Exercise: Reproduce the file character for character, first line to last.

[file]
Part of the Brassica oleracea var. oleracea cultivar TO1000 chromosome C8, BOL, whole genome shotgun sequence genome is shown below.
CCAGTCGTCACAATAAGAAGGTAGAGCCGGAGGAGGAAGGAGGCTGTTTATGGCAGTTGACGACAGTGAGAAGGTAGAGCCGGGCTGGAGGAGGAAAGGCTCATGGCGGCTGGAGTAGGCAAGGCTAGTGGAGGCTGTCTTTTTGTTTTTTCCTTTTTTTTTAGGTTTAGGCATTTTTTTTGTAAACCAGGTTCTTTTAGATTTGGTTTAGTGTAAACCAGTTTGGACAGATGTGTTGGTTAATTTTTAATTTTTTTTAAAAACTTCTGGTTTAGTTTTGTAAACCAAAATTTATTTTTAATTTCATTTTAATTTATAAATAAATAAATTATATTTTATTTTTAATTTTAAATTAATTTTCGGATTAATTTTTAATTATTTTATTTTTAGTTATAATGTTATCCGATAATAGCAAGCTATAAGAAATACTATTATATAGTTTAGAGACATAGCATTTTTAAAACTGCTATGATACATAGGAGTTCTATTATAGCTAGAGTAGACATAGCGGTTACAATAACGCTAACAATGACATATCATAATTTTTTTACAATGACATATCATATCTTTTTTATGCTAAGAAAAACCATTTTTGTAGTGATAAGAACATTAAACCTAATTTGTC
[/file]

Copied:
Part of the Brassica oleracea var. oleracea cultivar TO1000 chromosome C8, BOL, whole genome shotgun sequence genome is shown below.
CCAGTCGTCACAATAAGAAGGTAGAGCCGGAGGAGGAAGGAGGCTGTTTATGGCAGTTGACGACAGTGAGAAGGTAGAGCCGGGCTGGAGGAGGAAAGGCTCATGGCGGCTGGAGTAGGCAAGGCTAGTGGAGGCTGTCTTTTTGTTTTTTCCTTTTTTTTTAGGTTTAGGCATTTTTTTTGTAAACCAGGTTCTTTTAGATTTGGTTTAGTGTAAACCAGTTTGGACAGATGTGTTGGTTAATTTTTAATTTTTTTTAAAAACTTCTGGTTTAGTTTTGTAAACCAAAATTTATTTTTAATTTCATTTTAATTTATAAATAAATAAATTATATTTTATTTTTAATTTTAAATTAATTTTCGGATTAATTTTTAATTATTTTATTTTTAGTTATAATGTTATCCGATAATAGCAAGCTATAAGAAATACTATTATATAGTTTAGAGACATAGCATTTTTAAAACTGCTATGATACATAGGAGTTCTATTATAGCTAGAGTAGACATAGCGGTTACAATAACGCTAACAATGACATATCATAATTTTTTTACAATGACATATCATATCTTTTTTATGCTAAGAAAAACCATTTTTGTAGTGATAAGAACATTAAACCTAATTTGTC